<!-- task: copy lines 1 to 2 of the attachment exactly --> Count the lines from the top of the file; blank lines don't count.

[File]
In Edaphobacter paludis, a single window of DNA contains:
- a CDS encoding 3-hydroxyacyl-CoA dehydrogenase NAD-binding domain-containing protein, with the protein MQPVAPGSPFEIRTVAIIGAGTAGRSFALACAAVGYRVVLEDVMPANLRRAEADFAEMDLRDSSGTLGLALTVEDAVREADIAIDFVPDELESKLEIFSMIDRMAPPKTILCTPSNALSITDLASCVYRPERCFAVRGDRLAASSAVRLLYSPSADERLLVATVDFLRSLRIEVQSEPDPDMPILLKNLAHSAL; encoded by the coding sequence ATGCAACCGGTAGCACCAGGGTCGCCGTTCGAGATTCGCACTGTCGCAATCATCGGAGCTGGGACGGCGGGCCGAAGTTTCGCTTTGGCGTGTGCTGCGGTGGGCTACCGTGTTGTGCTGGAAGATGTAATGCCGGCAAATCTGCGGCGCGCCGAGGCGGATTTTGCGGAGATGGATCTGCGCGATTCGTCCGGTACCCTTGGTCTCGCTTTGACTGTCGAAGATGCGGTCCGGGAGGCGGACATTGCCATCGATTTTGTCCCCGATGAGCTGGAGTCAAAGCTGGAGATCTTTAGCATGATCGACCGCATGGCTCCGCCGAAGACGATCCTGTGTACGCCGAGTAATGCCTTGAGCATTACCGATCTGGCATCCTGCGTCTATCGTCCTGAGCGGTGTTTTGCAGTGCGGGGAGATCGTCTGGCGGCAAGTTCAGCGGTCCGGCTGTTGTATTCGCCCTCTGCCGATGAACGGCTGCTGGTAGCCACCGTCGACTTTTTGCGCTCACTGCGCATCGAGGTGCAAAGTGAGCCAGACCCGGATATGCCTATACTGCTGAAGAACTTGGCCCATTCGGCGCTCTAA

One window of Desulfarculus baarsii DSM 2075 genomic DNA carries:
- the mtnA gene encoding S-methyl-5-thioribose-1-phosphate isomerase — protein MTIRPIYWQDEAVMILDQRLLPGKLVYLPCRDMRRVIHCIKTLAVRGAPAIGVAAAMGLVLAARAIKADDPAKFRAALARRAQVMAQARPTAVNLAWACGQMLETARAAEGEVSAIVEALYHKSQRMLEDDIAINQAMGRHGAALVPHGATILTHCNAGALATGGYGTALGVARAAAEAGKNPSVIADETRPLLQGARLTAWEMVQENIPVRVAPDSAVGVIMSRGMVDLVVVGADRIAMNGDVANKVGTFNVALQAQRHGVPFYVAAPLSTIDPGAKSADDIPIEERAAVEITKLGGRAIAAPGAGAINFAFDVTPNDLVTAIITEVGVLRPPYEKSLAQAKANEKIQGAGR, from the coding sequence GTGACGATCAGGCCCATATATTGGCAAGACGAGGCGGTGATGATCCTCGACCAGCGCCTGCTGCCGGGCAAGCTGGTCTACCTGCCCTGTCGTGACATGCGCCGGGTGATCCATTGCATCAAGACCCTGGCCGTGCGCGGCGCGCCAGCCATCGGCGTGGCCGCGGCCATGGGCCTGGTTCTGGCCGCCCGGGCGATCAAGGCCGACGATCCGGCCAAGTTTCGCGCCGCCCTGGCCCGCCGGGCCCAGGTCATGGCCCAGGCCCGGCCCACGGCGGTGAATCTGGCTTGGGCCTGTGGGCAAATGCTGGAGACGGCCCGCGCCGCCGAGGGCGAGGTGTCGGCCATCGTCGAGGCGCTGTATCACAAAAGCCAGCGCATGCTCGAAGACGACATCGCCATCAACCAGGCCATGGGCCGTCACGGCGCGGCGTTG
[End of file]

In Edaphobacter paludis, a single window of DNA contains:
- a CDS encoding 3-hydroxyacyl-CoA dehydrogenase NAD-binding domain-containing protein, with the protein MQPVAPGSPFEIRTVAIIGAGTAGRSFALACAAVGYRVVLEDVMPANLRRAEADFAEMDLRDSSGTLGLALTVEDAVREADIAIDFVPDELESKLEIFSMIDRMAPPKTILCTPSNALSITDLASCVYRPERCFAVRGDRLAASSAVRLLYSPSADERLLVATVDFLRSLRIEVQSEPDPDMPILLKNLAHSAL; encoded by the coding sequence ATGCAACCGGTAGCACCAGGGTCGCCGTTCGAGATTCGCACTGTCGCAATCATCGGAGCTGGGACGGCGGGCCGAAGTTTCGCTTTGGCGTGTGCTGCGGTGGGCTACCGTGTTGTGCTGGAAGATGTAATGCCGGCAAATCTGCGGCGCGCCGAGGCGGATTTTGCGGAGATGGATCTGCGCGATTCGTCCGGTACCCTTGGTCTCGCTTTGACTGTCGAAGATGCGGTCCGGGAGGCGGACATTGCCATCGATTTTGTCCCCGATGAGCTGGAGTCAAAGCTGGAGATCTTTAGCATGATCGACCGCATGGCTCCGCCGAAGACGATCCTGTGTACGCCGAGTAATGCCTTGAGCATTACCGATCTGGCATCCTGCGTCTATCGTCCTGAGCGGTGTTTTGCAGTGCGGGGAGATCGTCTGGCGGCAAGTTCAGCGGTCCGGCTGTTGTATTCGCCCTCTGCCGATGAACGGCTGCTGGTAGCCACCGTCGACTTTTTGCGCTCACTGCGCATCGAGGTGCAAAGTGAGCCAGACCCGGATATGCCTATACTGCTGAAGAACTTGGCCCATTCGGCGCTCTAA